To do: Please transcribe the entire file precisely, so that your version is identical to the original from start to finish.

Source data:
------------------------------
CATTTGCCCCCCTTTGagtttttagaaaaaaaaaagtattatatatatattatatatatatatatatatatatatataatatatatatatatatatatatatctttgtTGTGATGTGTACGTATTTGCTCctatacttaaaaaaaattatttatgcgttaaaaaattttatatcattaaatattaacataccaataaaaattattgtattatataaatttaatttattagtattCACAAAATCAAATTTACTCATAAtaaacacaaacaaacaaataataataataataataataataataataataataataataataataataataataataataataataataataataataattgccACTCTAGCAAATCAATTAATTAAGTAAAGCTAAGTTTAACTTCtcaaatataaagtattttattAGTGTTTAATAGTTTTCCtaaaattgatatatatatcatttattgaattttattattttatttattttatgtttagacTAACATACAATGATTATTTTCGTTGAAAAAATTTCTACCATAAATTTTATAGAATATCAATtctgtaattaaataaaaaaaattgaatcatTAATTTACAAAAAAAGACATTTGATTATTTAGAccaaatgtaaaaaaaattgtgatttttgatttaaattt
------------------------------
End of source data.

CATTTGCCCCCCTTTGagtttttagaaaaaaaaaagtattatatatatattatatatatatatatatatatatatataatatatatatatatatatatatatctttgtTGTGATGTGTACGTATTTGCTCctatacttaaaaaaaattatttatgcgttaaaaaattttatatcattaaatattaacataccaataaaaattattgtattatataaatttaatttattagtattCACAAAATCAAATTTACTCATAAtaaacacaaacaaacaaataataataataataataataataataataataataataataataataataataataataataataataataataataataattgccACTCTAGCAAATCAATTAATTAAGTAAAGCTAAGTTTAACTTCtcaaatataaagtattttattAGTGTTTAATAGTTTTCCtaaaattgatatatatatcatttattgaattttattattttatttattttatgtttagacTAACATACAATGATTATTTTCGTTGAAAAAATTTCTACCATAAATTTTATAGAATATCAATtctgtaattaaataaaaaaaattgaatcatTAATTTACAAAAAAAGACATTTGATTATTTAGAccaaatgtaaaaaaaattgtgatttttgatttaaattt